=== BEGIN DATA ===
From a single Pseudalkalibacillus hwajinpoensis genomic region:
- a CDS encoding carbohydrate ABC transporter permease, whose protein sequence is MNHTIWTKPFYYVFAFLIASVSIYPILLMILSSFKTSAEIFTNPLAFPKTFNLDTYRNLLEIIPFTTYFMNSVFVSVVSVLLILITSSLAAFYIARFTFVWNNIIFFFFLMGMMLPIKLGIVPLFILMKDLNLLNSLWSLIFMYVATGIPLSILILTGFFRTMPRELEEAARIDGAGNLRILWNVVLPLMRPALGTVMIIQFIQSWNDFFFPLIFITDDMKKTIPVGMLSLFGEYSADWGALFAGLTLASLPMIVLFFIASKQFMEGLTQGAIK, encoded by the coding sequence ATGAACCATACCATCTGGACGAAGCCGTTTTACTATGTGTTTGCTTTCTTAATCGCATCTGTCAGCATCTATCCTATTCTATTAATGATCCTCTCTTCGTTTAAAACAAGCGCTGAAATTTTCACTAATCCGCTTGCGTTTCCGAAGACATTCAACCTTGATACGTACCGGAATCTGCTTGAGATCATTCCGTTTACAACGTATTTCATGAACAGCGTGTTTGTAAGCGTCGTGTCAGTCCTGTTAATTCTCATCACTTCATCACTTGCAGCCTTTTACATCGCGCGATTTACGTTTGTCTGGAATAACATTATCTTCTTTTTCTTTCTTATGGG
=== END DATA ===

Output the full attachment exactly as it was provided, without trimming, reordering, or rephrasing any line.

From a single Pseudalkalibacillus hwajinpoensis genomic region:
- a CDS encoding carbohydrate ABC transporter permease, whose protein sequence is MNHTIWTKPFYYVFAFLIASVSIYPILLMILSSFKTSAEIFTNPLAFPKTFNLDTYRNLLEIIPFTTYFMNSVFVSVVSVLLILITSSLAAFYIARFTFVWNNIIFFFFLMGMMLPIKLGIVPLFILMKDLNLLNSLWSLIFMYVATGIPLSILILTGFFRTMPRELEEAARIDGAGNLRILWNVVLPLMRPALGTVMIIQFIQSWNDFFFPLIFITDDMKKTIPVGMLSLFGEYSADWGALFAGLTLASLPMIVLFFIASKQFMEGLTQGAIK, encoded by the coding sequence ATGAACCATACCATCTGGACGAAGCCGTTTTACTATGTGTTTGCTTTCTTAATCGCATCTGTCAGCATCTATCCTATTCTATTAATGATCCTCTCTTCGTTTAAAACAAGCGCTGAAATTTTCACTAATCCGCTTGCGTTTCCGAAGACATTCAACCTTGATACGTACCGGAATCTGCTTGAGATCATTCCGTTTACAACGTATTTCATGAACAGCGTGTTTGTAAGCGTCGTGTCAGTCCTGTTAATTCTCATCACTTCATCACTTGCAGCCTTTTACATCGCGCGATTTACGTTTGTCTGGAATAACATTATCTTCTTTTTCTTTCTTATGGG